“Forward together. Not one step back,” was the message Rev. Marvin Hightower delivered in his speech during a Martin Luther King Jr. celebration on Saturday at Grace United Methodist Church.
Hightower is the Senior Pastor of Liberty Church of Peoria and the newly elected president of the Peoria NAACP chapter. He praised those who address diversity because “it takes courage.”
He acknowledged Pekin’s past reputation of being a “sun down town” and how far the people of Pekin have come in accepting people of color. Hightower told the crowd of about 75 who had braved the cold temperatures to attend the YWCA of Pekin’s Coalition for Equality’s 25th Annual Dr. Martin Luther King Jr. Celebration that diversity needs to be a priority.
“When we elected President Obama, many thought we had reached King’s dream, that we had realized the part of the Declaration of Independence that says, ‘We hold these truths to be self-evident that all men are created equal…’” said Hightower. “I stand before you to say the wound (of racism and racial injustice) has not healed.”
He said there was a scab that had covered the wound and in this current political climate it seems the wound is visible again. However, he refuses to go backward.
“We need to make diversity a priority to move forward,” Hightower said. “It’ll take you and me. There’s only one race and that’s the human race. It starts with a conversation. Get to know someone different.”
After Hightower’s speech, Marj Oesch’s second-grade class from L.E. Starke Primary School in Pekin sang songs about King and cooperating to accomplish a job. Their message was “hands are for helping, not hurting.”
Oesch said her class had been learning about King this month.
“It’s not just the academic content we want for our students,” said Oesch. “We want our students to be good citizens. It’s all year not just around this weekend.”
Second grader Madison Dare said she liked singing songs about King and learning about him in school. She said one thing she learned was that there used to be separate places for black people and that segregation was not fair.
“The message was right on the mark,” said Pekin Mayor John McCabe at the celebration. “We can’t kid ourselves that we’re past racism. We need to be more aware of it in order to take action. What we do here is a worthwhile event. This should not be just a celebration of a great American, but also a day of activity to remember to be involved year round, to be of service to our neighbors.”
In addition to the celebration that morning, it was also a “day of service.” YWCA Community Outreach Director Maureen Naughtin said the YWCA’s mission includes eliminating racism and empowering women, which “fits in perfectly” with King’s message of equality. She and the Pekin Outreach Initiative asked the community to join them in honoring King with a day of service.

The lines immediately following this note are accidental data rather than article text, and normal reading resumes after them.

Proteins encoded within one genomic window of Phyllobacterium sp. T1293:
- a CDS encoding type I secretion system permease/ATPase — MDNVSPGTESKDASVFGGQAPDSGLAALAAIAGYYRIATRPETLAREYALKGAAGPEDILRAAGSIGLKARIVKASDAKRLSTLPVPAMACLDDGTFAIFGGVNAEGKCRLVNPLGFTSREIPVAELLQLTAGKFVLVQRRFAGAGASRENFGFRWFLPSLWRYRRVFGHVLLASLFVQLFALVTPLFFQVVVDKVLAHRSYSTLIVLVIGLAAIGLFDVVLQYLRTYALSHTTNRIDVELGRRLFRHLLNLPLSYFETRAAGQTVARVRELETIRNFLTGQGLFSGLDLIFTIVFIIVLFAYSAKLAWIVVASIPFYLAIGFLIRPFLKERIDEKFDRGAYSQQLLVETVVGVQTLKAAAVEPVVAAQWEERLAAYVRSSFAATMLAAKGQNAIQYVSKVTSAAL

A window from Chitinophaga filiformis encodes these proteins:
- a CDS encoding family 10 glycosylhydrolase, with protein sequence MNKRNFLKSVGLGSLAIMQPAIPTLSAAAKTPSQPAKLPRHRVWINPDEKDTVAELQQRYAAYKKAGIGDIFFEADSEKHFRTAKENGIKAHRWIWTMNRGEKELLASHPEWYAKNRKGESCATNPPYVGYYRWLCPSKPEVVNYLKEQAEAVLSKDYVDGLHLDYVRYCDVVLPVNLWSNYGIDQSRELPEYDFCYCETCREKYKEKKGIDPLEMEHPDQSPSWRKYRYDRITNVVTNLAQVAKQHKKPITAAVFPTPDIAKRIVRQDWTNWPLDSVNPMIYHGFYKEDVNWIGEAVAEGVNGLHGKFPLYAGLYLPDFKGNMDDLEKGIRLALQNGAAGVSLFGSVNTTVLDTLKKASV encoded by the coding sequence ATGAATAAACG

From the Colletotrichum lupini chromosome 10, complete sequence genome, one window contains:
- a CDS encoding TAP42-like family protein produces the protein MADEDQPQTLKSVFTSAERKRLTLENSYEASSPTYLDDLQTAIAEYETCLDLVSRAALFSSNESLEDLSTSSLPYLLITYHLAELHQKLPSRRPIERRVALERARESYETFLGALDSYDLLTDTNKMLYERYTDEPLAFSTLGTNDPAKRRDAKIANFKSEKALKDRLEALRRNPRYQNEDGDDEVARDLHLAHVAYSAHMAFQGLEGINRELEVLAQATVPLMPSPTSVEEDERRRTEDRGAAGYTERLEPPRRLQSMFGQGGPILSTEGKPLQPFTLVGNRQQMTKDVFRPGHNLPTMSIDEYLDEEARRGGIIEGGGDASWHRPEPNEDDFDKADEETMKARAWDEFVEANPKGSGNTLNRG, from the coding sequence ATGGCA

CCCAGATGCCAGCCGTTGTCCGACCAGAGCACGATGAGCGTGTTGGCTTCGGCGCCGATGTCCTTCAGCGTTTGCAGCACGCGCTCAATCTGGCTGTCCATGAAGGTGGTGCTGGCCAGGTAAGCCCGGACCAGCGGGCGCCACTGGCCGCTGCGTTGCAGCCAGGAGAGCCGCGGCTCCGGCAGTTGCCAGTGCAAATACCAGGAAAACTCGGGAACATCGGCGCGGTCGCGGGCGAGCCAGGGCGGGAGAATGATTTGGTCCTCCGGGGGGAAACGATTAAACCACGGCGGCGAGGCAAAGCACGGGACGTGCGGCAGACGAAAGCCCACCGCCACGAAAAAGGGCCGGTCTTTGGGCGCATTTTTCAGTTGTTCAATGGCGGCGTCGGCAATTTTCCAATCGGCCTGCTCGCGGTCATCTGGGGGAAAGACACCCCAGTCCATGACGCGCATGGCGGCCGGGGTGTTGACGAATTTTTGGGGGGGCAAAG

This month they are gathering personal hygiene items for junior high and high school students in Pekin. Suggested items include shampoo and conditioner, body wash, body lotion, deodorant, toothpaste and toothbrushes. Any donations may be dropped off at YWCA of Pekin, at 315 Buena Vista Ave., by Jan. 31.
Naughtin said Hightower’s message was “spot on.”
“It served as a reminder of where we have been, the ups and downs and where we currently are,” she said. “I think he stated it without being too political. I loved how he presented his message with call and response, which I think helped keep the children engaged, too.”
All children in the audience that morning were allowed to choose one book to take home. Books were provided with the help of an Illinois Reading Council grant and the Feeding through Reading Program at the YWCA of Pekin. There were a number of biographies about King, Coretta Scott King, Sojourner Truth, Barack Obama, Michelle Obama, Rosa Parks, Jesse Owens and Harriet Tubman. Other books offered included “The Watsons go to Birmingham,” “Esperanza Rising,” “The Skin I’m In,” “Hidden Figures” and “The Keeping Quilt.”
Eager readers quickly gathered at the table to look through the selection and get one that caught their eye. Oesch said the biographies have become very popular in her class this year.
There was also a continental breakfast prior to the program. The Pekin Community High School Culinary Arts program made scones, Dunkin Donuts provided donuts and Walmart also contributed.